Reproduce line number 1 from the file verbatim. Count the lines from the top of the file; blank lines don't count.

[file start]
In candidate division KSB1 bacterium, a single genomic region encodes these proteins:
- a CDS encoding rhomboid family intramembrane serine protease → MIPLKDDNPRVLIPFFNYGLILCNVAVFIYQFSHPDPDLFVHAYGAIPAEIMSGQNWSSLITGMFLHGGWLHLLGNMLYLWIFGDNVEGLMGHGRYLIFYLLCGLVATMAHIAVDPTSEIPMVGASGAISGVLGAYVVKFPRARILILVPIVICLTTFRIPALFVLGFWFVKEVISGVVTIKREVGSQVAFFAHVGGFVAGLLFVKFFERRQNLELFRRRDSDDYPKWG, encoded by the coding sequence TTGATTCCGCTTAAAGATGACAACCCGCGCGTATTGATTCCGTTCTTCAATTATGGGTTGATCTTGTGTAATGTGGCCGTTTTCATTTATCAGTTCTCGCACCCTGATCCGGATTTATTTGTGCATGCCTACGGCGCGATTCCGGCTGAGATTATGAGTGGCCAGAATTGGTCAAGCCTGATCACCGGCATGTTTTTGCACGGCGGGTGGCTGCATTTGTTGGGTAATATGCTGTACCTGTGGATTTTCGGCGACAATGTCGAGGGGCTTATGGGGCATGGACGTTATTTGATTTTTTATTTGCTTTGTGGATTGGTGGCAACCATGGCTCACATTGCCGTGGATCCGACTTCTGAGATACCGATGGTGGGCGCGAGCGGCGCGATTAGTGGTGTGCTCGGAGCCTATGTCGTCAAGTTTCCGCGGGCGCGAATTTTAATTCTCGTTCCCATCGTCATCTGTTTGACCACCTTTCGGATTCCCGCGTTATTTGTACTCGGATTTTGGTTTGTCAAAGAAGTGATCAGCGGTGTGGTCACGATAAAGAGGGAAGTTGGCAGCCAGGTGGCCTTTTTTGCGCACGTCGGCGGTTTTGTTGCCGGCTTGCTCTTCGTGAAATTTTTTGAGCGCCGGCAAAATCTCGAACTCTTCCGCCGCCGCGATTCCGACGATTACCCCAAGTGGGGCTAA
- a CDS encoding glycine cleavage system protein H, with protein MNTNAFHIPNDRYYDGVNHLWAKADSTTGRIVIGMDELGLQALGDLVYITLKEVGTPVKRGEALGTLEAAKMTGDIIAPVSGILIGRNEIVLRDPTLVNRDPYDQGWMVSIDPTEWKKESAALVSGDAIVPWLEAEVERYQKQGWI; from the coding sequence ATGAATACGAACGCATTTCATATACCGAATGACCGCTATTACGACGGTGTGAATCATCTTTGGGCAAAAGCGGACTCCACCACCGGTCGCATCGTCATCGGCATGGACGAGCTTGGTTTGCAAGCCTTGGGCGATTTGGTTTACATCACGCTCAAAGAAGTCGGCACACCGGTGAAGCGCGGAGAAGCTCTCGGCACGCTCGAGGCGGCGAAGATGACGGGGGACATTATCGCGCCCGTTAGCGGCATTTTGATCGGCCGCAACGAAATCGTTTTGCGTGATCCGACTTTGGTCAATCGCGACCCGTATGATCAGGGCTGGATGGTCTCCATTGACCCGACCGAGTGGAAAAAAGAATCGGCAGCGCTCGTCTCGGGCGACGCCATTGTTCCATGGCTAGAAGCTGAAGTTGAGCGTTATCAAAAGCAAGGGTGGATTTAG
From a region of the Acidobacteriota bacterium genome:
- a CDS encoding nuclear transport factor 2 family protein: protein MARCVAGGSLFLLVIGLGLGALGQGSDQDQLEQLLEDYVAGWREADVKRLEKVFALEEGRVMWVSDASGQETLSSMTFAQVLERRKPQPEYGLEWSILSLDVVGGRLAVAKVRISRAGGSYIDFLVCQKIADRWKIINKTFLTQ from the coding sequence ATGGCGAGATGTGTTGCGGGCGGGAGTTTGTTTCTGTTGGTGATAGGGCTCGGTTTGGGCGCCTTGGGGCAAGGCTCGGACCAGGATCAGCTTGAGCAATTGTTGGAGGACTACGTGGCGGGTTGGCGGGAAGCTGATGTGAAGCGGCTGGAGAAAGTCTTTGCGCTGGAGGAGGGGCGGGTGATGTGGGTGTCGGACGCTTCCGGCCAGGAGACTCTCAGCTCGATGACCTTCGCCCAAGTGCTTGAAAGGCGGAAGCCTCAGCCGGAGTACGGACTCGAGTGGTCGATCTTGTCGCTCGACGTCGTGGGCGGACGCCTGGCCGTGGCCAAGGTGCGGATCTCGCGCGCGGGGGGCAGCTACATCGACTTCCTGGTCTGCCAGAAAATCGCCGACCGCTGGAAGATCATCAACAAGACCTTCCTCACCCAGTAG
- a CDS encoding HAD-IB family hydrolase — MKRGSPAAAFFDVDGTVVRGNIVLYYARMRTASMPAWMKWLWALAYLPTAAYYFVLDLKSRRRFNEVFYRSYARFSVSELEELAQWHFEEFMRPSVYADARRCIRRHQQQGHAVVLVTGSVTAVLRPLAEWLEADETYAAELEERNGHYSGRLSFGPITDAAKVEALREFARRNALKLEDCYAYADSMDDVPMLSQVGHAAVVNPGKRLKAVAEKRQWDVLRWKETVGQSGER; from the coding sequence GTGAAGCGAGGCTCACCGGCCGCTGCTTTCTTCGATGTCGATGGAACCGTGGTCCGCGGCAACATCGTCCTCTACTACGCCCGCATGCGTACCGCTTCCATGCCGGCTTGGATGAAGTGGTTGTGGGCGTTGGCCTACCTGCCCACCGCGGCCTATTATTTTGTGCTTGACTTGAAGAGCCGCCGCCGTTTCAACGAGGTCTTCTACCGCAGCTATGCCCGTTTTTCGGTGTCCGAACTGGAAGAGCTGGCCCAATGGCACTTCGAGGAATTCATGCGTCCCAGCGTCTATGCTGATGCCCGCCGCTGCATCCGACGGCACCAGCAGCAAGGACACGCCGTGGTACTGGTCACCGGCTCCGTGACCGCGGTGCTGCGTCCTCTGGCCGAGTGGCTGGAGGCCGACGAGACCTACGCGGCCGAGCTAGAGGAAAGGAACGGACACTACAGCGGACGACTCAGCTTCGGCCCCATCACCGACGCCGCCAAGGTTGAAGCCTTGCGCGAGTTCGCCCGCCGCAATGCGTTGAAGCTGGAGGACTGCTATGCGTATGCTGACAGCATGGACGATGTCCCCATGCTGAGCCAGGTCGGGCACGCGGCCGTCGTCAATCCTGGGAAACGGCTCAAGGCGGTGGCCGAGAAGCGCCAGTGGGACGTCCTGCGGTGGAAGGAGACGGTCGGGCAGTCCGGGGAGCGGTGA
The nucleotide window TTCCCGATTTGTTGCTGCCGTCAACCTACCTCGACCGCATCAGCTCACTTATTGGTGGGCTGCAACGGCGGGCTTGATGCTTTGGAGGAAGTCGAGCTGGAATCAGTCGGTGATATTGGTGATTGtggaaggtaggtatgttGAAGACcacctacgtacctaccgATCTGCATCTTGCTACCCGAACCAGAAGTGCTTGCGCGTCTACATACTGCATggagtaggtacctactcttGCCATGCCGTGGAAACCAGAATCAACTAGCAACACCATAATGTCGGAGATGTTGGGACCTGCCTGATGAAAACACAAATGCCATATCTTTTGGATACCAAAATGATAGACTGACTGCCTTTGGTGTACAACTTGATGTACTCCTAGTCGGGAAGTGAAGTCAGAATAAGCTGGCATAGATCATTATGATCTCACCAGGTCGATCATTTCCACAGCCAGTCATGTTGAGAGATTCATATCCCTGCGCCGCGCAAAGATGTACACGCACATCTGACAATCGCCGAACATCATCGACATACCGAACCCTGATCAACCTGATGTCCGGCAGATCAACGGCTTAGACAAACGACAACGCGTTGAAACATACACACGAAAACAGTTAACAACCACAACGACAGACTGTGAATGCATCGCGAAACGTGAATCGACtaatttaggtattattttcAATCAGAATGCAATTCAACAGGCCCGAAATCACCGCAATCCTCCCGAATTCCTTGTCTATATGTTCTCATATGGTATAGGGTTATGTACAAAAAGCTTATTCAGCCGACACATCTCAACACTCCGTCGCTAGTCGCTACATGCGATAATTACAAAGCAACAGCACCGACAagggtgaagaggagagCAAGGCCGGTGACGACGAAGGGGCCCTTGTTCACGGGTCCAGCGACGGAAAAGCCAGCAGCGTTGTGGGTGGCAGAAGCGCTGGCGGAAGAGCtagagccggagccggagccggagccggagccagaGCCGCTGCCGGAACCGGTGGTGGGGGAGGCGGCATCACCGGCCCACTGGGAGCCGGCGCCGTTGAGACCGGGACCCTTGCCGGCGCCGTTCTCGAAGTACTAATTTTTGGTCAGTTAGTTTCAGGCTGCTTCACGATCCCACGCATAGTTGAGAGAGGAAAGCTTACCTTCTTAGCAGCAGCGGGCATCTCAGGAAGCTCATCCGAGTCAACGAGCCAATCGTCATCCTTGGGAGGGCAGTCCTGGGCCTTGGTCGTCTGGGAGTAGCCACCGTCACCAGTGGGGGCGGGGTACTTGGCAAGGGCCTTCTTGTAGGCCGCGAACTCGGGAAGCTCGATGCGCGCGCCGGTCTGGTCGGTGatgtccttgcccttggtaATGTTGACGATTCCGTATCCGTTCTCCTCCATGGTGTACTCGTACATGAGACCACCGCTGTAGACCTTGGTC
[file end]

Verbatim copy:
In candidate division KSB1 bacterium, a single genomic region encodes these proteins: